The way that life in the UK shapes and directs their work is at the core of these interviews with six of the art scene’s rising stars. Featured in full in the Autumn/Winter 2021 issue of Elephant, it sees them touch a wide range of very personal topics, from reconciling divided heritages and questions of age, sexuality and religion, to musing on just what “Britishness” does (and doesn’t) mean for them.
With striking portraits shot by one of the sextet, Furmaan Ahmed, it’s a bold and powerful feature in an issue full of compelling writing. Look out too for interviews with US art icon Laurie Anderson, Larry Achiampong’s thoughts on trauma rippling across generations, Haegue Yang’s memories of working in the wild weather of Cornwall, and a double interview that sees artists John Akomfrah and Ayana V Jackson talk to each other about the places their work comes from and just where it might take them next.
A multi-disciplinary artist, choreographer, set designer and image-maker, Furmaan Ahmed was born to Pakistani parents and brought up in Glasgow. After studying at Central Saint Martins in London, they returned to Scotland last year to find welcome changes to the communities they grew up in.
“I can walk down the street presenting how I want to and not feel as terrified as three years ago,” Ahmed says. “There are other brown people in the community who are just as visible and queer as I am.” For an artist whose work is all about “commonality”, a Britain that slants towards inclusivity can only be a good thing.
Ahmed travelled to Glasgow, Chester and London to photograph their fellow artists for this feature.
“Britishness is very subjective,” muses Sitauze. “It’s more a feeling than something that can be proven or evidenced.” Sitauze moved to the UK from Zimbabwe at the age of six and has since lived and worked in Luton, Birmingham and Barcelona before settling (for the moment perhaps) in south London. Fittingly, her art uses narrative and conversational videos to explore issues of belonging, place and migration.
After touching on issues of colonisation, she goes on to argue that Britishness is not something that can be pinned down or owned by one government or one section of society: “If you feel like you’re British, then you’re British,” she states. “Whatever that means.”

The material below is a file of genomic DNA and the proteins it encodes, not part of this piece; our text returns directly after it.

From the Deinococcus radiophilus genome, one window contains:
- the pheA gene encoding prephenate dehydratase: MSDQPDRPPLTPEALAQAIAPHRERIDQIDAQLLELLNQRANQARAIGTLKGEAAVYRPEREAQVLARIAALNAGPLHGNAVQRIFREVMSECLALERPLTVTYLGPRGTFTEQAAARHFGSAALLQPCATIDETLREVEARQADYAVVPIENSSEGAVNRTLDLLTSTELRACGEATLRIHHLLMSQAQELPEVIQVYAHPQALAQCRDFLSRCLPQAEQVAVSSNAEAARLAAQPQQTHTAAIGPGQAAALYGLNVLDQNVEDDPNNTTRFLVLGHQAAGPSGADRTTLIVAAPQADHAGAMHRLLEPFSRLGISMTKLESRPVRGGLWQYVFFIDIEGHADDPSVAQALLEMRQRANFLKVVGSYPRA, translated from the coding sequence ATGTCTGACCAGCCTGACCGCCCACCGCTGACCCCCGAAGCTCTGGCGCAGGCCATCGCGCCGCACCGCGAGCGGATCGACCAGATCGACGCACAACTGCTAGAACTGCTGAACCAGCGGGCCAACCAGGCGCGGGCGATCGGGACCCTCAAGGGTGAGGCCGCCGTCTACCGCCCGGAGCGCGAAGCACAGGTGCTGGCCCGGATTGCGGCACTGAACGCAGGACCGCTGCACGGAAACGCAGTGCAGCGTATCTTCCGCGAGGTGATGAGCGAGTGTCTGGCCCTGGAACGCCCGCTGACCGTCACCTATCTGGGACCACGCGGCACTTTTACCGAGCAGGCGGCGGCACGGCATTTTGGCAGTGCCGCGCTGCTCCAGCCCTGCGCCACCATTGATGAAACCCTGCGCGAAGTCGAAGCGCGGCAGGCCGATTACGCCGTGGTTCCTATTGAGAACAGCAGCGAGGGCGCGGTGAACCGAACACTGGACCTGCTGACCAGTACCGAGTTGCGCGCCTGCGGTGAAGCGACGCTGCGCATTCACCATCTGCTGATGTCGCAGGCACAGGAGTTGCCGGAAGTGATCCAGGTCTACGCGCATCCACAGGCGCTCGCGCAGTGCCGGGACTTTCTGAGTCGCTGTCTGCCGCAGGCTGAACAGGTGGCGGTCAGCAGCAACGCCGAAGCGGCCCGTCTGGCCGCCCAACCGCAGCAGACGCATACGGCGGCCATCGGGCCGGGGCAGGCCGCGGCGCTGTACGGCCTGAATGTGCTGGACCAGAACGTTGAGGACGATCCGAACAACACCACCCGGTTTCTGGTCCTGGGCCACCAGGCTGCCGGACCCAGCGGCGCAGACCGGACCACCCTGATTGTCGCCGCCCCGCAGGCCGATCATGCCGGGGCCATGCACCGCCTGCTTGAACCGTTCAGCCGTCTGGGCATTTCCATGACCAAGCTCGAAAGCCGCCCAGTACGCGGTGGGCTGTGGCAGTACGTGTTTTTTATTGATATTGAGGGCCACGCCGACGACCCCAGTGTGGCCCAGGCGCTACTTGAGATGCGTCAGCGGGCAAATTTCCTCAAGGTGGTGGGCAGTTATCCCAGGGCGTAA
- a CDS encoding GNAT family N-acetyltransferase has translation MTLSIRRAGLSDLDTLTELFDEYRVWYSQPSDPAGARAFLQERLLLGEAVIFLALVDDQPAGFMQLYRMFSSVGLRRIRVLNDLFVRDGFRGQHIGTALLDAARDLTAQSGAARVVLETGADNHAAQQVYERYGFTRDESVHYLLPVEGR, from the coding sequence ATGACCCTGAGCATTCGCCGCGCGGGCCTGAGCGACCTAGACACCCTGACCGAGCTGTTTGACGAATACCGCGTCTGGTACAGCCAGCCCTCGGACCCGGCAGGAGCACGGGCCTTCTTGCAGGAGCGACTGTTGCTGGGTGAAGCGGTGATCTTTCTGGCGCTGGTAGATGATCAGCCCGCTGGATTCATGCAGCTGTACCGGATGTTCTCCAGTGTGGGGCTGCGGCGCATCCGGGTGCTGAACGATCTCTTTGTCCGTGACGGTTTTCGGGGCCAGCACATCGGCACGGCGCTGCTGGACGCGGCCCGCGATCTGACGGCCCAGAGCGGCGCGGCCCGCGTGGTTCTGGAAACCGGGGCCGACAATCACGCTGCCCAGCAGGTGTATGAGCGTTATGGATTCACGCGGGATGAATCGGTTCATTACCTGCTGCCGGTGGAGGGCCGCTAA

Being Welsh is personally more significant to her than being British, believes Anya Paintsil. She combines elements of her upbringing in the Principality with her father’s Ghanian heritage to create tactile textile works that communicate elements of her life, drawing inspiration from the African women who braided her hair as a child and the traditional rug-hooking techniques she learned from her Welsh grandmother.
A Welsh speaker herself, she rebels against the prevailing perception that being Welsh is an exclusively white identity, arguing that artists like her provide much needed representation. “It’s important for me to take up space as a Welsh person of colour largely because my ‘Welshness’ has always been questioned,” she says.
“I am constantly having to think about my ‘Britishness’, but I’ve had to think about my Bengali-ness an awful lot as well,” reflects Khatun, who uses video and photography in her art to navigate her relationships, her family and her place in the world.
Talking about growing up in a Bangladeshi family in Leicester, Khatun feels that her upbringing had a profound impact on her work. She talks with real passion about her love for her hometown and the community there, as well as about her love of being British and all it entails. “My city, my peoples, my food, my speech,” she says. “It’s all so important to me, and it’s all interlinked.”
With a practice that shifts between filmmaking, drawing and flag-making, Tanoa Sasraku describes using her work as “a form of escapism, to try and tap into the things that I do find healing about being in this country”.
Growing up in Plymouth, a rural and very white part of the UK, gave the bi-racial, gay artist a difficult relationship to the idea of patriotism. “There were certain times when I would feel it very strongly,” she remembers. “As someone who is marginalised, I have struggles with this love of Britain, which I do have.”
“Moving to the UK has totally changed me,” admits Arab artist Hussein Al-Chokhdar. “I’m very confident and lucky to call Glasgow home now.” He talks candidly about how it has been easier to explore self-identity in the UK rather than in Egypt, as he uses installation, sculpture, visuals and audio to create immersive and intensely personal performance pieces.
“My journey here has meant that I found a voice, one that I genuinely struggled to find for years,” he says. “Not only did it help me to find myself, and to find my true identity, it also developed my relationship with people back home.”
All images © Furmaan Ahmed